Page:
Our laboratory studies basic pathophysiologic mechanism underlying common vascular diseases, especially thrombosis, atherosclerosis and neoplastic angiogenesis. The work focuses on a specific cellular receptor known as CD36. This is the defining member of the Type 2 scavenger receptor family and is expressed on the surface of platelets, monocytes, macrophages, capillary endothelial cells, adipocytes and myocytes. CD36 is a multifunctional receptor that recognizes three major classes of ligand: proteins containing the so-called thrombospondin structural homology domain (TSR), free fatty acids, and oxidized phospholipids that are presented by exogenous pathogens and endogenous “danger signals”. Our lab has developed a “tool kit” to study this protein in vivo and in vitro, including genetic knockout mice crossed into several disease model backgrounds, specific antibodies and shRNA reagents, and highly specific ligands. We are currently working on three major projects funded by NIH.
As a receptor for TSR proteins, CD36 functions on microvascular endothelial cells as an important anti-angiogenic receptor and negative regulator of angiogenesis. One of the major projects in the lab is centered on understanding the endothelial cell signaling pathway triggered by TSR-CD36 interactions and, more importantly to understand mechanisms by which tumor endothelium becomes resistant to TSR-mediated anti-angiogenesis. This project includes studies on epigenetic down-regulation of CD36 expression triggered by the lipid signaling molecule LPA, characterization of an endogenous soluble “decoy” receptor for TSR, known as histidine-rich glycoprotein, characterization of the structural basis of TSR-CD36 binding, and dissecting the CD36 signaling pathway in endothelial cells. The ultimate goal is to develop therapeutic approaches to enhance or inhibit angiogenesis by targeting this pathway.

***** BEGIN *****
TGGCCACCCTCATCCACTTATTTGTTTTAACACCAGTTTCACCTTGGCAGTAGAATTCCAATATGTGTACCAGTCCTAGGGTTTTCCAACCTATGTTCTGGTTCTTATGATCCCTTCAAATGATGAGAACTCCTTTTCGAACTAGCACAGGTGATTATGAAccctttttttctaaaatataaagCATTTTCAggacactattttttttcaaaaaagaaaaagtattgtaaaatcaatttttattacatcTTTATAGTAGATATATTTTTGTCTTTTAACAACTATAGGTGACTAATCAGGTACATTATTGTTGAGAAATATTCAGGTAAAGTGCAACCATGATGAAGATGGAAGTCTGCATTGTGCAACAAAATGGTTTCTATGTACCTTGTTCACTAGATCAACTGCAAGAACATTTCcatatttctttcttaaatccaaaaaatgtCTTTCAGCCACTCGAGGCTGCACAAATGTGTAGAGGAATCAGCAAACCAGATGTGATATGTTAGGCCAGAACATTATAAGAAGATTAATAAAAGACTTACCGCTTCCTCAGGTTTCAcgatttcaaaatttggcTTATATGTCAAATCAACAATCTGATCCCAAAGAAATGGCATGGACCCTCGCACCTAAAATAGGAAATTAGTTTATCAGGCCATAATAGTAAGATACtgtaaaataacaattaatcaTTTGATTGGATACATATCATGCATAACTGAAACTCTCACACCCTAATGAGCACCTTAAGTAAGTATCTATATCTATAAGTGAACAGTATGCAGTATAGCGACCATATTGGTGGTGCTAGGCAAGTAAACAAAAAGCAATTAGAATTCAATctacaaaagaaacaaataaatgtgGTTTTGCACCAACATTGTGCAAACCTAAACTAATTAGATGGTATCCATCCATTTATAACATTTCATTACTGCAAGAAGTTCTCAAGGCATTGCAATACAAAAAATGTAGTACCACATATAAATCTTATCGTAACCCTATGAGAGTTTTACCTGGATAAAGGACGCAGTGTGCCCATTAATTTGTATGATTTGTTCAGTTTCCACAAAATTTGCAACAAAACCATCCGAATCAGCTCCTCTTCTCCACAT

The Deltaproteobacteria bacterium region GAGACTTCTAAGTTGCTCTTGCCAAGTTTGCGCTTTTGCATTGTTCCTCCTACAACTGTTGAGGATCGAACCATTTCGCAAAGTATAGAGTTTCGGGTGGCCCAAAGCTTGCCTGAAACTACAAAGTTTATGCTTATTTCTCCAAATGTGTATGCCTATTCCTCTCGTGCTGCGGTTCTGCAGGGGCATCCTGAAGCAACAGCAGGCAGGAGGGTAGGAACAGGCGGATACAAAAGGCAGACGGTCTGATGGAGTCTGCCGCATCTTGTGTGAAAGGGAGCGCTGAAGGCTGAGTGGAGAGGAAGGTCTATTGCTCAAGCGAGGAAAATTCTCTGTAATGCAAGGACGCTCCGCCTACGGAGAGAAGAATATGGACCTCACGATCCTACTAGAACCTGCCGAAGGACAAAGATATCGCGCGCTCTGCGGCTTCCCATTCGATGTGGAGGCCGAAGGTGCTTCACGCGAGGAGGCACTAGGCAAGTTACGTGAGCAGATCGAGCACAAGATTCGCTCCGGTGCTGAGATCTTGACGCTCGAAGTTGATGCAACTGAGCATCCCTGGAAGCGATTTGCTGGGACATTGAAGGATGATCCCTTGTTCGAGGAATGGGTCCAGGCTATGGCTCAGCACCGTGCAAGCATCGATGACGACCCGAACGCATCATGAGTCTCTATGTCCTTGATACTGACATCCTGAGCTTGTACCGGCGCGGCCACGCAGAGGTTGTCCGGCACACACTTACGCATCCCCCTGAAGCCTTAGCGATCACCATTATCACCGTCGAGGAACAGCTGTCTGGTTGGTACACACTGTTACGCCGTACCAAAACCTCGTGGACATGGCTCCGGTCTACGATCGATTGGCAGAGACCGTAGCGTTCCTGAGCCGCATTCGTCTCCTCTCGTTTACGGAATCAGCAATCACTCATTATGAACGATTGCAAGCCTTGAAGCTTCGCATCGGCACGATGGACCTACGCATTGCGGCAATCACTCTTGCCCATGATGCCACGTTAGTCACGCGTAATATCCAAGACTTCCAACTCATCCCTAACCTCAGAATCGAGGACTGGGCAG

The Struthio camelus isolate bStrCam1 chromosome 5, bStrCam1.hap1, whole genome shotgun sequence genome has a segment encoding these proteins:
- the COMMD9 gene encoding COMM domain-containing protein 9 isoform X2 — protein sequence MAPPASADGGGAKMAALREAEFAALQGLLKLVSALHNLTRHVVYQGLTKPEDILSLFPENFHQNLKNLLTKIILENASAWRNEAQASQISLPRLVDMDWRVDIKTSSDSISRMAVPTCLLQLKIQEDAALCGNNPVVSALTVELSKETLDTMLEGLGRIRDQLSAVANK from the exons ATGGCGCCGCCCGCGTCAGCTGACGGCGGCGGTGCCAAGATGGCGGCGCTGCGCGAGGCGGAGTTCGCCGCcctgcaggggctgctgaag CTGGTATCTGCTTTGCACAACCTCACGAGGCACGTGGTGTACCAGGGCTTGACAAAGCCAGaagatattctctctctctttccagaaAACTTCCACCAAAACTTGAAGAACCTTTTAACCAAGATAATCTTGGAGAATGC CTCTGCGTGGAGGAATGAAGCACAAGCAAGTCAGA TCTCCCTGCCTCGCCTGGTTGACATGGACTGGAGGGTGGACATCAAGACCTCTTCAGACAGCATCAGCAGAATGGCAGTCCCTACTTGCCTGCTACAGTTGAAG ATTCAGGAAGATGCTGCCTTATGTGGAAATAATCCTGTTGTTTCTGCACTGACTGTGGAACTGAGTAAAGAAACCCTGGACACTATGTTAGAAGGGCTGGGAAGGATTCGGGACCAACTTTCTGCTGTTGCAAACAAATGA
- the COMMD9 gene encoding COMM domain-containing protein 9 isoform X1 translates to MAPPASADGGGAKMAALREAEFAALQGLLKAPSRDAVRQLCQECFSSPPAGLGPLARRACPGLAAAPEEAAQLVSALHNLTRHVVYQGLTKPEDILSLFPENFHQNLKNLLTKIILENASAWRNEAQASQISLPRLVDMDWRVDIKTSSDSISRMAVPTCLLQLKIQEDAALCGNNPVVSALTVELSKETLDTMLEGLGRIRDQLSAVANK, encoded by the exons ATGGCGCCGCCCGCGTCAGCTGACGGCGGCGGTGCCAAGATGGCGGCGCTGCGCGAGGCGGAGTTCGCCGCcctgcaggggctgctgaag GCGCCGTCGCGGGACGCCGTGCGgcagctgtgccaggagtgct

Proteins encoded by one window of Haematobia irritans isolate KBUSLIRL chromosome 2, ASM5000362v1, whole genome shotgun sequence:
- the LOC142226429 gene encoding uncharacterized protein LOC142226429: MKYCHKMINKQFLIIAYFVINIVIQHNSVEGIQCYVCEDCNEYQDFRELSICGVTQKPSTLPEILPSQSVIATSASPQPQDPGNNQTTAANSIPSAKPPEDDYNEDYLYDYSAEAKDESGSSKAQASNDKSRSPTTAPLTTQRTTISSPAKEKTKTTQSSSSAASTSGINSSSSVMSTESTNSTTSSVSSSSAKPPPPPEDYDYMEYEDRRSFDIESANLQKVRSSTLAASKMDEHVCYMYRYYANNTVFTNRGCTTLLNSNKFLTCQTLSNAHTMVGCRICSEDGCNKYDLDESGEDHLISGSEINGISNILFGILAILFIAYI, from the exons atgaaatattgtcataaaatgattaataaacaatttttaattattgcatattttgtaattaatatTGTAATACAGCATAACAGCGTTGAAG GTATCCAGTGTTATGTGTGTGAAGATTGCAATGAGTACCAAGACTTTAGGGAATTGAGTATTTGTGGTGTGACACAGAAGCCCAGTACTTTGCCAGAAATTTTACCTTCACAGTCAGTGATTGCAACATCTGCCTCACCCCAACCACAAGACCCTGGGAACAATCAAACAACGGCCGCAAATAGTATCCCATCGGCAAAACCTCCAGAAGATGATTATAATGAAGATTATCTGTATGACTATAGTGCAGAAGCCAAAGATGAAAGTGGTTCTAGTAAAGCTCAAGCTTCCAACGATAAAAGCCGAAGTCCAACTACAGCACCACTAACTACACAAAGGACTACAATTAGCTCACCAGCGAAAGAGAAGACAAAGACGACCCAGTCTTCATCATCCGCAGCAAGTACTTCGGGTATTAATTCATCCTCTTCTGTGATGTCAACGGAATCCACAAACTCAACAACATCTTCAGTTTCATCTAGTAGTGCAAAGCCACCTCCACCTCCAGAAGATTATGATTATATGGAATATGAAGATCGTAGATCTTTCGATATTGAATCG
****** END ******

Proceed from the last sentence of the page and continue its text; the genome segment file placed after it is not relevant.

The second major project in the laboratory focuses on the role of CD36 on platelets. Our lab discovered that platelet CD36 serves to recognize endogenous “danger signals” generated during inflammation, oxidant stress, diabetes, and cancer. These signals include oxidized LDL (oxLDL), advanced glycated proteins, and cell-derived microparticles. Interaction of these molecules with CD36 initiates a complex signaling pathway involving Src-family kinases, MAP kinases, and a guanine nucleotide exchange factor known as Vav, and results in enhanced platelet reactivity. Studies of mouse models and human populations have linked this pathway to important pro-thrombotic states, including diabetes, atherosclerosis and inflammation.
The third major project in the lab focuses on the role of CD36 in promoting atherosclerosis, the disease responsible for heart attack and stroke. We have shown in mouse models and cell models that CD36 binds to oxidized LDL (so-called bad cholesterol) and promotes cholesterol accumulation in macrophages and atherosclerotic plaque formation. Current studies focus on understanding the cellular mechanisms of CD36’s pro-atherogenic function. We have discovered a novel signaling pathway that dramatically alters macrophage migration and also promotes oxidant stress in the blood vessel wall. We hope that we can target this pathway to promote atherosclerotic plaque resolution. Other studies focus on identifying cell membrane proteins that cooperate with CD36 in cell signaling, including tetraspanins, toll-like receptors, and the sodium-potassium APTase and understanding the structural basis of CD36 interactions with these partner proteins.
Bin Ren, MD, PhD
Research Scientist I
Assistant Professor of Medicine, Medical College of Wisconsin
Yiliang Chen, PhD
Gabriella Kartz, PhD
Wenxin Huang, PhD
Sr Research Associate
Research Lab Technician
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